The pattern of inheritance in Danon Disease is called 'X-Linked
Dominant' inheritance. X-Linked inheritance is also referred to as 'Sex-Linked' inheritance.
In this type of inheritance
Danon Disease can be passed on from a parent to a child.
Typically, MOTHERS with Danon Disease will pass on the risk
of disease to approximately half of their sons AND daughters.
FATHERS with Danon Disease, however, will pass on the
risk of disease to ALL of their daughters but NONE of their sons.
X-Linked inheritance is explained
by the sex-chromosomes.
All of us carry the genetic material (called 'DNA') we inherited from our parents inside our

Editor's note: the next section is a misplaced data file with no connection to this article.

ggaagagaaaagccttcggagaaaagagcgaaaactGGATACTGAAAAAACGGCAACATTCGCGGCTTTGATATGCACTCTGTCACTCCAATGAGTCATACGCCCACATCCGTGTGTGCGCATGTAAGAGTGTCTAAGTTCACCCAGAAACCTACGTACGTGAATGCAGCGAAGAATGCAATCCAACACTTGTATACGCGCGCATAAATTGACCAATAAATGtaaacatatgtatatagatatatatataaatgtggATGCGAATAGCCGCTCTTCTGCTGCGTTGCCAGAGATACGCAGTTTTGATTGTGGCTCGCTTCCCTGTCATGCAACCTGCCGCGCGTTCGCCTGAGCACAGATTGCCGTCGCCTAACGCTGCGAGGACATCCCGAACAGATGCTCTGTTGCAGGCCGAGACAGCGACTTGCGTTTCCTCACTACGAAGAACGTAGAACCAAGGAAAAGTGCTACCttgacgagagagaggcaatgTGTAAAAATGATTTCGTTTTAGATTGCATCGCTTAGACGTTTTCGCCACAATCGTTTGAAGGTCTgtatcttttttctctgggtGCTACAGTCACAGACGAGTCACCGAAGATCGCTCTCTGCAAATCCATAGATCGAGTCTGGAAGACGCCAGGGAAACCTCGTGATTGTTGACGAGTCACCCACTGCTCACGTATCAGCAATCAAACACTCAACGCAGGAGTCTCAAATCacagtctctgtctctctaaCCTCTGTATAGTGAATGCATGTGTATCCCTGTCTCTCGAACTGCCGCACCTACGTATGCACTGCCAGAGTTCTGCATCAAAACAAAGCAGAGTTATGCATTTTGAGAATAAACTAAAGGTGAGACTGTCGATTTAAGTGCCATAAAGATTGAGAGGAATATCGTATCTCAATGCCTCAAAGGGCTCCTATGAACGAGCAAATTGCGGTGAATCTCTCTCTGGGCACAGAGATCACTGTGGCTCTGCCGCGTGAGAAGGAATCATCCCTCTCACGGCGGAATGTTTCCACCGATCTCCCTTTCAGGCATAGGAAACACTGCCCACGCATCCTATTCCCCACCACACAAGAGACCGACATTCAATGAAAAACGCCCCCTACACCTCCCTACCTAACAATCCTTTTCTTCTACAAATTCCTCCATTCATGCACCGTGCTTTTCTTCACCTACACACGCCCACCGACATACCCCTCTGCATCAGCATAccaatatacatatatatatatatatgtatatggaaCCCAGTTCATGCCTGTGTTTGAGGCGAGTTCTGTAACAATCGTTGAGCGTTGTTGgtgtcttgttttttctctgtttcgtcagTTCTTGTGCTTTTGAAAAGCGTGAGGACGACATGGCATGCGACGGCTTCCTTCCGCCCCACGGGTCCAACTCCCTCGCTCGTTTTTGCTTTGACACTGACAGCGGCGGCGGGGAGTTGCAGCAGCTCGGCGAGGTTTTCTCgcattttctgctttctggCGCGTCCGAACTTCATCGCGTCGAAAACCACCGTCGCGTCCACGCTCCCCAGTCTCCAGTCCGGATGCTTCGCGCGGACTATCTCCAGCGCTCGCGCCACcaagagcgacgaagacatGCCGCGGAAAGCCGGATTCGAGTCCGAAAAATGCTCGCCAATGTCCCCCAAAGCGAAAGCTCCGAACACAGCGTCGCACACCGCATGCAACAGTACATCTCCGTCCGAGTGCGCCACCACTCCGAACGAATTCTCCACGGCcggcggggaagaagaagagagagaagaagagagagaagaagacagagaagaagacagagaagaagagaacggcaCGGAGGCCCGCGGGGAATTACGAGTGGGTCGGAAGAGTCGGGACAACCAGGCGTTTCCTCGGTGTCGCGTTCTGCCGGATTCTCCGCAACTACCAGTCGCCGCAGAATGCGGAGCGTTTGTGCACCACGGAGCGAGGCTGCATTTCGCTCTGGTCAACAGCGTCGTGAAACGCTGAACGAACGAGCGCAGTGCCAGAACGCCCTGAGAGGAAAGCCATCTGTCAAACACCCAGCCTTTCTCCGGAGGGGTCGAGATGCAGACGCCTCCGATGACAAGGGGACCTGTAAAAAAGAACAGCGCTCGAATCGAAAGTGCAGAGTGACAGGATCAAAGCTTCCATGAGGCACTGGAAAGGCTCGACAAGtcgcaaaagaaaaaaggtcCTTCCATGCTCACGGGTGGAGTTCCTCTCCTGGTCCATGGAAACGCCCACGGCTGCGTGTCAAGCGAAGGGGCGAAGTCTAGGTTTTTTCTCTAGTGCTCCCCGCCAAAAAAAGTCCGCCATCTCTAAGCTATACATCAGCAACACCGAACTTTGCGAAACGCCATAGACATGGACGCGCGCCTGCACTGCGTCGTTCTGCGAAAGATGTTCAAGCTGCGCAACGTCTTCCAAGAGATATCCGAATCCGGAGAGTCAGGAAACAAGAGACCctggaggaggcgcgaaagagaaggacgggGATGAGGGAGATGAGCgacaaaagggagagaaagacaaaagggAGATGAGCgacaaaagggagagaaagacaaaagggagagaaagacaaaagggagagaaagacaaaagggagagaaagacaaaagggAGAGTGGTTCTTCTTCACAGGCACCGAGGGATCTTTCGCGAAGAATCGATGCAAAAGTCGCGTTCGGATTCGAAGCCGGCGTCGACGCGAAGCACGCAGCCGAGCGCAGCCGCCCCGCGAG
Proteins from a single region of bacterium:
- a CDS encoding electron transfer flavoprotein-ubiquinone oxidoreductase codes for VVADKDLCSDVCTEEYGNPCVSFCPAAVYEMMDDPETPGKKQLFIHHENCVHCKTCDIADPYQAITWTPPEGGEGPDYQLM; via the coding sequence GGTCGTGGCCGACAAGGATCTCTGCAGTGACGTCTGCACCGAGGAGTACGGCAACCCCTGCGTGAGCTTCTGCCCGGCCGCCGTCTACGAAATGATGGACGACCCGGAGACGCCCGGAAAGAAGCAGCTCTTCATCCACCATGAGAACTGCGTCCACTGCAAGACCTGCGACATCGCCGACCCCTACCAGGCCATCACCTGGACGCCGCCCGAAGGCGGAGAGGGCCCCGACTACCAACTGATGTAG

cells. The DNA is contained in structures called chromosomes. There are two sex chromosomes called 'X' and 'Y' and each of
us has two sex chromosomes in each of our cells.
Males have both an 'X' and a 'Y' sex chromosome.
Females have two
'X' chromosomes and no 'Y' chromosome.
The genetic problem ('mutation') in Danon Disease occurs on the 'X' chromosome.